Hold the Moon in Your Hand: AstroReality to Offer 3D Printed Lunar Model with Integrated Augmented Reality
I was a mere tot when men first walked on our rocky, crater ridden moon. My father loves to tell the story. My grandparents were out of town for the summer, so as was my parents’ tradition, we had completely moved into their much nicer house by the beach for a few months until they returned (usually to find at least one exotic valuable thing broken by an exuberant child). It was the summer of 1969 and my grandparents had a comfy den, centered around what was a very nice black and white TV—rabbit ears and all.
I was sick with the croup and as my dad told it, he was holding me and pacing back and forth, alternately waiting for my worrisome fever to go down and for Neil Armstrong to set foot on the moon. Both did finally happen, and it is all documented in an old-fashioned photo album, now yellowed with time, but still bearing a blurry photo of men on TV traversing space in their big white suits. That of course was as close as any of us could imagine getting to the moon.
Now though, AstroReality has a smart new way for you to visit the moon—and it doesn’t involve having to get into tiptop shape, gaining an engineering degree, or living on freeze-dried space food portions for days on end. While that might all actually sound pretty cool, thanks to AstroReality now you can just check out the moon while holding it in the palm of your hand—in a 1/28,969,000 scale high-definition 3D printed model with a 0.05mm layer height, printing error precision of 0.025mm and 4000DPI resolution. Imbued with augmented reality, AstroReality says this about their model:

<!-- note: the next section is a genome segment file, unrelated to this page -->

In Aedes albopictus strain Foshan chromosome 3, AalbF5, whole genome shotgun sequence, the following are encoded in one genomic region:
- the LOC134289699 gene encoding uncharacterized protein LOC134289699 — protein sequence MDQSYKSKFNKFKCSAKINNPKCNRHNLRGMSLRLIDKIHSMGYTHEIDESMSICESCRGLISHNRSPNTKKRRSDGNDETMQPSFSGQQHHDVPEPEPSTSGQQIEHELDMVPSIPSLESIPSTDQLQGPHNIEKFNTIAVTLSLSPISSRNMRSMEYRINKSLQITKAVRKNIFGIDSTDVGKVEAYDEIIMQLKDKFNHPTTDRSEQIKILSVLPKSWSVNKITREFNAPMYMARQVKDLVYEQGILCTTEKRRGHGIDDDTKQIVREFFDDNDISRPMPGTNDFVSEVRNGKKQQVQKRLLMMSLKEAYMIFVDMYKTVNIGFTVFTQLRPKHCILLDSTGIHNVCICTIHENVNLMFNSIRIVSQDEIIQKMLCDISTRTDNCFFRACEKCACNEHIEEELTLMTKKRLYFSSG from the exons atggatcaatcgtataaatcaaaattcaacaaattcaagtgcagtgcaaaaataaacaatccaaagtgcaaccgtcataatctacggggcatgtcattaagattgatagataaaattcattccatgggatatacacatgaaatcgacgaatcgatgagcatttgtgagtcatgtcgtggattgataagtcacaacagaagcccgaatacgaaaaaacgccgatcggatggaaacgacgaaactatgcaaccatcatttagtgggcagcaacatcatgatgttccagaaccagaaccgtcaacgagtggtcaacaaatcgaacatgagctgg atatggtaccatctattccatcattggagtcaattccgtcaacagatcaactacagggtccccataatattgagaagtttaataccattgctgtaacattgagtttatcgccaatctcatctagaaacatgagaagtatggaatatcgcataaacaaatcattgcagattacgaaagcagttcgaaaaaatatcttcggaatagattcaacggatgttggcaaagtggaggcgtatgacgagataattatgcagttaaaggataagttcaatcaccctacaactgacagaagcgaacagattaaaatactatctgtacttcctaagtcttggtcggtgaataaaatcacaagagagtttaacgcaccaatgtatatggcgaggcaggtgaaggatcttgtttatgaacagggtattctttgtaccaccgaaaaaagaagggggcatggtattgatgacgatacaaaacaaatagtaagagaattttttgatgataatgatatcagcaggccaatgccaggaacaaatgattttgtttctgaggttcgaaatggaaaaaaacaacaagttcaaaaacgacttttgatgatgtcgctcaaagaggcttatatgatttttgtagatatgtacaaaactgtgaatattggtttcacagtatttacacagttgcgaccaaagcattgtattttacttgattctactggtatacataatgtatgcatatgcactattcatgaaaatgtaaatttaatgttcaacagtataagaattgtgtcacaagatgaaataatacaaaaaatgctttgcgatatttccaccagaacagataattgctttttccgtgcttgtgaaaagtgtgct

“It’s built with the most accurate 3D printing technology available in the market, which means it is modeled with 0.006 millimeters per pixel precise renderings of the moon’s surface based on data captured by NASA’s Lunar Orbiter science team.”
Not the first highly accurate moon globe to be brought about by 3D printing technology, the augmented reality aspects of the AstroReality Lunar Model make it a first of its kind, and each piece is painted and given a protective coating, all by hand. The smart model displays the precise topography of the moon, including those famous craters, and is expected to be used for numerous educational purposes—after all, what’s a better way to get your students excited than talking about space? Now, kids have a great visual aid to use as they learn more, to include:
- Learning numerous facts about the moon
- Simulating moon missions
- Enjoying trivia about space
- Taking ‘lunar adventures’ from school or home
AstroReality will be featuring this model on Indiegogo, beginning on July 11, 2017. Mark the date as Indiegogo campaigns offer a great way to purchase innovative devices at discounted prices—not to mention, you’ll probably have a 3D printed lunar model before anyone else ! Not only will early-bird’ prices be offered, but you can also enter to win an AR enabled Solar System Mini Set. Find out more, and sign up on AstroReality’s email list to enter, here. Discuss in the 3D Printed Moon forum at 3DPB.com.
You May Also Like
Biomimetic 4D printed Autonomous Scale & Flap Structures: Pine Cones as Inspiration
Researchers from Canada and Germany walk that fine line from the 3D into the 4D, sharing their findings in ‘4D pine scale: biomimetic 4D printed autonomous scale and flap structures...
Korea’s Ulsan National Institute of Science and Technology: Exploring 3D & 4D Printing in Optics & Beyond
“Abundant new opportunities exist for exploration.” Korean researchers from the Ulsan National Institute of Science and Technology are exploring more complex digital fabrication—and on two different levels, outlined in the...
3D Printing News Briefs: January 30, 2020
In today’s 3D Printing News Briefs, we have some business, education, and arts news to share. Thor3D and Quicksurface have announced a partnership, and Croft Additive Manufacturing is getting funding...
Korea: 4D Printed Anisotropic Thermal Deformation
In the recently published ‘4D printing using anisotropic thermal deformation of 3D-printed thermoplastic parts,’ researchers Bona Goo, Chae-Hui Hong, Keun Park—all from Seoul National University of Science and Technology—are taking...
View our broad assortment of in house and third party products.